The main focus of the meeting, held at East Carolina University, was a recap of events from throughout the year. Still, Steve Nunez, a delegate from UNC-Wilmington, said delegates found time to debate several new grants.
A grant for an exam week event and a suicide awareness event for Appalachian State University were passed after multiple suicides this past year at the campus. N.C. State also received a grant for LeaderShape, a summer leadership camp.
UNC-CH applied for a grant to lobby the legislature to pass the Energy Freedom Act, which would allow UNC to buy solar panels from third-party vendors, but Nunez said it failed.
“The Finance and Budget Committee decided that that was a little bit too political to make a stand on as an entire ASG,” Nunez said.
On Friday, ASG also gave out various awards. The Eve Marie Carson Servant Leadership Award went to Chapel Hill shooting victims Deah Barakat, Yusor Abu-Salha and Razan Abu-Salha. The award will be presented to their families this week.
It was the last ASG meeting for Alex Parker, who served at the helm of the organization during a difficult year for the UNC system.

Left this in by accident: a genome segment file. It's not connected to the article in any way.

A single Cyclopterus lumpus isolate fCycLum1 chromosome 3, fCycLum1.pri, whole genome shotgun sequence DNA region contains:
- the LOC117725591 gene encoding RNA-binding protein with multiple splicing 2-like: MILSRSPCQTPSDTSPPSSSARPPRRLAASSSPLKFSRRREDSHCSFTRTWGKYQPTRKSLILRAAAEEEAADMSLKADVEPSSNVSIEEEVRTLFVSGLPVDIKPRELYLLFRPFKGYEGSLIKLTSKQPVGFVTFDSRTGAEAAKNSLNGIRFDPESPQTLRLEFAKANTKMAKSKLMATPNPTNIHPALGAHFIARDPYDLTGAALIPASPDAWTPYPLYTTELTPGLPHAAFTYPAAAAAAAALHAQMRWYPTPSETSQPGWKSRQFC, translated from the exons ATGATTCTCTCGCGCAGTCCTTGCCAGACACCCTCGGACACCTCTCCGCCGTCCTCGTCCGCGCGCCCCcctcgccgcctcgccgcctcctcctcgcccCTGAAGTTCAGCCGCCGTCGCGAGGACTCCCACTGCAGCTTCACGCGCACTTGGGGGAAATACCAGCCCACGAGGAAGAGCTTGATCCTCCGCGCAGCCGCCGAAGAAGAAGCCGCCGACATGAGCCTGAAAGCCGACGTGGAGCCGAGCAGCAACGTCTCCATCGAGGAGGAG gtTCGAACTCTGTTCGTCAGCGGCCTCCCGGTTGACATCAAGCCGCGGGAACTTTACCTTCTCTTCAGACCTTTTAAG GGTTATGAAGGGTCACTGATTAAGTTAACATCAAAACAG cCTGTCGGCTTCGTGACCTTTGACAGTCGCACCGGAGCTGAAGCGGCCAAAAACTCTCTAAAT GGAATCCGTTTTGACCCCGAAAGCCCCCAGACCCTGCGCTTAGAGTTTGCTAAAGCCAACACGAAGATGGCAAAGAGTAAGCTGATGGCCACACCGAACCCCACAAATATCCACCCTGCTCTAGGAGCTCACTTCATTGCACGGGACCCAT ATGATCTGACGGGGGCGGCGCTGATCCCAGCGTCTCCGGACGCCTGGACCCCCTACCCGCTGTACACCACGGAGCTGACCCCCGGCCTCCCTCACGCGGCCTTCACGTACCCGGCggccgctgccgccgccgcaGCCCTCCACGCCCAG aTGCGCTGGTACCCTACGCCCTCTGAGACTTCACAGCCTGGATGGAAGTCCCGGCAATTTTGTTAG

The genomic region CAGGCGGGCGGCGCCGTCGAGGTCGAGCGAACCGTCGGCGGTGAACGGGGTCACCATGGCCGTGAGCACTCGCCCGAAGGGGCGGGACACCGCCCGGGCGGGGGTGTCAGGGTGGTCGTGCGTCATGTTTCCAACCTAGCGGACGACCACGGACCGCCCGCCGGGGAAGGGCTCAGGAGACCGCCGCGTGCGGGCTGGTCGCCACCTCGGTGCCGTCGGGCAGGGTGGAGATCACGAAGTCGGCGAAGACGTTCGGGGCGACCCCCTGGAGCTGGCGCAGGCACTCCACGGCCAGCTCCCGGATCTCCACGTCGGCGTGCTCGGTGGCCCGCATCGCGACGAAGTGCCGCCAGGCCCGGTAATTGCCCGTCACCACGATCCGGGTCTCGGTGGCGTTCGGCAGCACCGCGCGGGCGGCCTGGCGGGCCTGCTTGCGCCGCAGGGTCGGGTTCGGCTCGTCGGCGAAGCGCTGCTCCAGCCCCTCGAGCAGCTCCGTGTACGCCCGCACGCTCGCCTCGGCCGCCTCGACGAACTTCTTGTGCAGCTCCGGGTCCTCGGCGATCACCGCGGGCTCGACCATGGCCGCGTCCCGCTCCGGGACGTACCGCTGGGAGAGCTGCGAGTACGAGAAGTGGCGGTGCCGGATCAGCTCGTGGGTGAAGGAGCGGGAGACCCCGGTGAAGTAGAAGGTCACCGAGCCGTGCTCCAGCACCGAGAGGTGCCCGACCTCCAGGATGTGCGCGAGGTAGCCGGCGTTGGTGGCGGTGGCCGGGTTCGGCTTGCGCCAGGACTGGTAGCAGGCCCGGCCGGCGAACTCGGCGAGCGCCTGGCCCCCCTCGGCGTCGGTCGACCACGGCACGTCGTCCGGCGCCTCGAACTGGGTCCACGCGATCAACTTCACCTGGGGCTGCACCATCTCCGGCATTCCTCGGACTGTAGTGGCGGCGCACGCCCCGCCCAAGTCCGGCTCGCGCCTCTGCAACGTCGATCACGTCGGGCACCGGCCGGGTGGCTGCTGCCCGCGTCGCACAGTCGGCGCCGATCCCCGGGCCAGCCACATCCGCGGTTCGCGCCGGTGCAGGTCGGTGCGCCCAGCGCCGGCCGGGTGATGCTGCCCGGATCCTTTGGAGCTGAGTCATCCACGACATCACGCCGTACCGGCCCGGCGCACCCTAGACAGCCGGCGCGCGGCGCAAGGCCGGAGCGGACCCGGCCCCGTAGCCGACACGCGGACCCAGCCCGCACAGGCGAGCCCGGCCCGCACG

“I think we definitely made progress,” Parker said. “ASG has not always been the most efficient organization and does not have the best reputation among students and among board members and the General Administration.”
Parker said his biggest advice to King was to remember that while on the Board of Governors and leading ASG, he is the voice of students, not any particular group, campus or political ideology.
“Your power comes from the weight of the fact that you are representing over 220,000 students of the system,” said Parker. “That is your strength, and that’s what you need to leverage in order to make a difference.”
King said he’s already looking ahead, and he plans to focus on the “big four” in 2015-16 — sexual assault, mental health and racial and gender issues. He also said ASG will push for better voting access on campuses.
He hopes to expand systemwide initiatives and advocacy, such as the day of sexual assault awareness that occurred on April 6.
“I think if there is just one or two of us, even if we are one of the bigger schools, it’s really not going to make as much of an impact as all 17 schools standing up and saying this is where we all stand on this issue,” King said.